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ON NOW AT YOUR BC GMC DEALERS. GMCOffers.ca 1-800-GM-DRIVE. GMC is a brand of General Motors of Canada. * Offer available to qualified retail customers in Canada for vehicles purchased between May 1, 2018, to May 31, 2018. Limited time only. Suggested purchase price of $36,495 includes $11,000 Total Value which is a combined total credit value for cash purchases on eligible 2018 GMC Sierra Double Cab Elevation Edition 4x4 including $4,150 manufacturer-to-dealer cash credit (tax exclusive), $1,600 manufacturer-to-dealer (tax exclusive) Truck Nation Credit, $750 manufacturer-to-dealer Option Package Discount Credit (tax exclusive), $1,000 GM Card Application Bonus (offer applies to individuals who apply for a Scotiabank GM Visa Card (GM Card) or current GM Card cardholders)(tax inclusive) and $3,550 manufacturer-to-dealer delivery credit (tax exclusive). Suggested purchase price includes freight and air conditioning charge but excludes taxes, license, insurance, registration and applicable fees, duties and, except in Quebec, dealer fees (all of which may vary by province and dealer). Limited time offer, which may not be combined with certain other offers. General Motors of Canada Company may modify, extend or terminate offers in whole or in part at any time without notice. Conditions and limitations apply. See dealer for details. ¥ Offer applies to individuals who apply for a Scotiabank® GM® Visa* Card (GM Card) or current Cardholders. Credit valid towards the retail purchase or lease of one eligible 2018 model year GMC delivered in Canada between May 1st and May 31st, 2018. Credit is a manufacturerto-consumer incentive (tax inclusive) and credit value depends on model purchased: $1,000 credit available on GMC Sierra. Offer is transferable to a family member living within the same household (proof of address required). As part of the transaction, dealer may request documentation and contact General Motors of Canada Company to verify eligibility. Limited time offers which may not be redeemed for cash and may not be combined with certain other consumer incentives, and are subject to change or termination without notice. Conditions and limitations apply. Void where prohibited. See dealer for details. ®Registered trademark of The Bank of Nova Scotia. RBC and Royal Bank are registered trademarks of Royal Bank of Canada. 1 U.S. Government 5-Star Safety Ratings are part of the National Highway Traffic Safety Administration’s (NHTSA’s) New Car Assessment Program (www.SaferCar.gov).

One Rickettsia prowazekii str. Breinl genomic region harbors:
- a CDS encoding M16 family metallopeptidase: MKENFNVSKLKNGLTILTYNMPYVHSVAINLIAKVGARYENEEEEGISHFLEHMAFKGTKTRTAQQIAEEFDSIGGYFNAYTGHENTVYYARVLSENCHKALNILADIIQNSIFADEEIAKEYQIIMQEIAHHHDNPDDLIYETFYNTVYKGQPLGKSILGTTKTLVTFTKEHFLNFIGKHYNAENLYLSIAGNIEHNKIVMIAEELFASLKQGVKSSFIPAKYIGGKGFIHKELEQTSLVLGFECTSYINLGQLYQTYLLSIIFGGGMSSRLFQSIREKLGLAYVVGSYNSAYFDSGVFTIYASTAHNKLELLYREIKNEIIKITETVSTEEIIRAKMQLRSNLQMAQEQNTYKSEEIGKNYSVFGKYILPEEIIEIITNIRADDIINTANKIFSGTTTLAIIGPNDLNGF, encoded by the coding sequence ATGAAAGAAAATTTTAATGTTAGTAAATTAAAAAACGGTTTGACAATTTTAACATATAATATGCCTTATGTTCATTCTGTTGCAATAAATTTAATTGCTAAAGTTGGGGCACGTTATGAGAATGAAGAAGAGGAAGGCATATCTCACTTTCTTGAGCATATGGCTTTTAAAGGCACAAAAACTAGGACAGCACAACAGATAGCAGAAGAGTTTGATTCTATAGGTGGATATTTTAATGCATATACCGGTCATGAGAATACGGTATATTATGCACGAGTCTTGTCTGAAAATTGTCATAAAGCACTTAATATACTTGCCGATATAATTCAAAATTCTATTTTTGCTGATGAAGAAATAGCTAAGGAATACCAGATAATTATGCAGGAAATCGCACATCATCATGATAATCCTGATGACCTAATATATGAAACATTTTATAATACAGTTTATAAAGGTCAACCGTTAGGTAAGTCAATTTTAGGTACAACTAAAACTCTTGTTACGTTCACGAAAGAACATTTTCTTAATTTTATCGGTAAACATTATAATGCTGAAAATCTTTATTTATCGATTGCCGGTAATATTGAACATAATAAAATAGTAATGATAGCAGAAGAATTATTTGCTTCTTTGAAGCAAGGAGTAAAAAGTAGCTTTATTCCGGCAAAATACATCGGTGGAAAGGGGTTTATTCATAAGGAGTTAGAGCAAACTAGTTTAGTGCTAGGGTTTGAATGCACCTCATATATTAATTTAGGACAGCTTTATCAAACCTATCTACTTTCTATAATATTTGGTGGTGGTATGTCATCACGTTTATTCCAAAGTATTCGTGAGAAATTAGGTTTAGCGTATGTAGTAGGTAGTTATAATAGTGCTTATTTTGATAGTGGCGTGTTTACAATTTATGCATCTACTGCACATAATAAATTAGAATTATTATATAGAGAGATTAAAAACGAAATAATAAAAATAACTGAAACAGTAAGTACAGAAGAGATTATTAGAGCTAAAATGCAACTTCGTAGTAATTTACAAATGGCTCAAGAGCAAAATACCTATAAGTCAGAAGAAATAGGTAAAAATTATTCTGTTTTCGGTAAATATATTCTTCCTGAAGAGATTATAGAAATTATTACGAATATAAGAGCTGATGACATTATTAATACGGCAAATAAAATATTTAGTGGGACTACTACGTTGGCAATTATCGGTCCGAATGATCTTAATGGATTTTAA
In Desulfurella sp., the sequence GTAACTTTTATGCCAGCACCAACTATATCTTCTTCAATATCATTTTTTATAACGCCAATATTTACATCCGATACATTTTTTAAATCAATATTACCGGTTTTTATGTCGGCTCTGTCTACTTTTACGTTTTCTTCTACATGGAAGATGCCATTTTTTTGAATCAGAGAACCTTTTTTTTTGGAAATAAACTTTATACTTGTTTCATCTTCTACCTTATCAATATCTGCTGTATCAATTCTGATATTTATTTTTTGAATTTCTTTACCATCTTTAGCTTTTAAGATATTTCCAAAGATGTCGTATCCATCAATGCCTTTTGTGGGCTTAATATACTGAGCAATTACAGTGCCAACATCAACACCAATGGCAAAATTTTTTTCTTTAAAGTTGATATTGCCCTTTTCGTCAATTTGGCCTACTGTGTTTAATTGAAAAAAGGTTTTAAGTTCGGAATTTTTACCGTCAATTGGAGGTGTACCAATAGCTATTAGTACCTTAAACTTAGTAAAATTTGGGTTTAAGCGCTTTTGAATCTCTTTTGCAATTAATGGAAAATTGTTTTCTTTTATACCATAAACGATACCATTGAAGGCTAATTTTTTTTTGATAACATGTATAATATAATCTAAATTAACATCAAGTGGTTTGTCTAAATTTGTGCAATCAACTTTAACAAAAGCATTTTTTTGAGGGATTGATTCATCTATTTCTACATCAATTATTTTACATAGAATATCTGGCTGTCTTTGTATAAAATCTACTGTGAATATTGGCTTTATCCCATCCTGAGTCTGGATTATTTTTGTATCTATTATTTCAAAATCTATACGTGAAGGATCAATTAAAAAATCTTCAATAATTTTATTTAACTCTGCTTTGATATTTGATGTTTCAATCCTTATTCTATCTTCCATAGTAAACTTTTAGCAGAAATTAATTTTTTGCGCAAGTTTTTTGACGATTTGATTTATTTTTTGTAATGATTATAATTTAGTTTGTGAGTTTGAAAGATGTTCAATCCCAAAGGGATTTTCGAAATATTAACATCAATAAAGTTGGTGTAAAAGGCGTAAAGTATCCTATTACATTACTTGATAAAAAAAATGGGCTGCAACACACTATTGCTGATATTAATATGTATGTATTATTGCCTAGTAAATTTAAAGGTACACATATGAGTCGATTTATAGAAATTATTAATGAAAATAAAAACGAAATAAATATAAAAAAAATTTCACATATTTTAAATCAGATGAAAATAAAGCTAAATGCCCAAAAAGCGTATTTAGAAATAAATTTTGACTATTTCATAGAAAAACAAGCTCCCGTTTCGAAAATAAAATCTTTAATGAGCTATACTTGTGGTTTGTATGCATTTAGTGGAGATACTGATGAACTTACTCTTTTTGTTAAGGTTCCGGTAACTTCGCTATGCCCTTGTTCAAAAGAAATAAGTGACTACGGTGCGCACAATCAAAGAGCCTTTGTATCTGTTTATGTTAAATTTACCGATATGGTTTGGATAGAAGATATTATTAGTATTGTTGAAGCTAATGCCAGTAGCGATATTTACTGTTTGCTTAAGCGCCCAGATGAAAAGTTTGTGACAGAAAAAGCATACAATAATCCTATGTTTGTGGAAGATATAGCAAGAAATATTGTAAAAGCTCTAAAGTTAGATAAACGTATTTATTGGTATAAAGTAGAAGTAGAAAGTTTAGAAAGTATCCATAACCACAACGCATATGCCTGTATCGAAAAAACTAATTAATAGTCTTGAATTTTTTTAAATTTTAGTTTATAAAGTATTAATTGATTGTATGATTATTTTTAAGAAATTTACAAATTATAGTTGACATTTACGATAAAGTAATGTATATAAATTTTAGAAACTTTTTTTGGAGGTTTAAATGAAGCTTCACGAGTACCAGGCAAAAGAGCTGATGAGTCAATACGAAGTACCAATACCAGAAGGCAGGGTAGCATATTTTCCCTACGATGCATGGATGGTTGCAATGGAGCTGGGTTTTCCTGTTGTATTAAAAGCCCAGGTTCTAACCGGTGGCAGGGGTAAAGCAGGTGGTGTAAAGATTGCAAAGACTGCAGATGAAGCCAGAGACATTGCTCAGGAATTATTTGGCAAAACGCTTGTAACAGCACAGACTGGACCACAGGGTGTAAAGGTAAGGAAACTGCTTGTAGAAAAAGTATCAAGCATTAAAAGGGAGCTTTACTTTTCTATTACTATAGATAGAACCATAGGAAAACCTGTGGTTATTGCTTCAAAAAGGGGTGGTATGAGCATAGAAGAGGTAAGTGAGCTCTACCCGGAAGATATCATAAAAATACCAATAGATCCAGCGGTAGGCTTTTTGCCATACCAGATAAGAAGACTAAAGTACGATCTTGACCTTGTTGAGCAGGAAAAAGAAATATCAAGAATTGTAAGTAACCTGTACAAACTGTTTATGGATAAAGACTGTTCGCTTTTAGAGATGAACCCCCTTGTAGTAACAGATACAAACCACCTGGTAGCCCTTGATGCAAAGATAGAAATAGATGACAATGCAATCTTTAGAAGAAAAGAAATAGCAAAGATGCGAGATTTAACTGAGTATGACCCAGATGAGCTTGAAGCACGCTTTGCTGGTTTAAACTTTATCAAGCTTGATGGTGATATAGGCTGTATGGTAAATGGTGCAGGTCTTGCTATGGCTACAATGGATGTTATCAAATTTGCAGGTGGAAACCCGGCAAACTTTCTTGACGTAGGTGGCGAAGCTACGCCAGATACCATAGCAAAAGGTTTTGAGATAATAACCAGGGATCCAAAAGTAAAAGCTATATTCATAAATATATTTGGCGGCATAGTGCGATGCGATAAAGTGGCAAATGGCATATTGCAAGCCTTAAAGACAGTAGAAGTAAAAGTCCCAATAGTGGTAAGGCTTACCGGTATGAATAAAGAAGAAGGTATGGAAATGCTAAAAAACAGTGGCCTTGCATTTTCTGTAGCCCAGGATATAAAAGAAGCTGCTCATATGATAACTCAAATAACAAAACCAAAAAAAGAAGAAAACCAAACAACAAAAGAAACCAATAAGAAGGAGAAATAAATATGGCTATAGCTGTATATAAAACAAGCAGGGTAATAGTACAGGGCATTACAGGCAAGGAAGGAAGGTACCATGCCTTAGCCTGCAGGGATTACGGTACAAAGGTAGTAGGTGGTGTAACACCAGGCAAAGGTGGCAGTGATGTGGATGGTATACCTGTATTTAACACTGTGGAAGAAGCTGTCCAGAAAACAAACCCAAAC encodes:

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20 WEDNESDAY May 16, 2018 • BurnabyNOW BRING THIS AD TO THE BIG TOP BOX OFFICE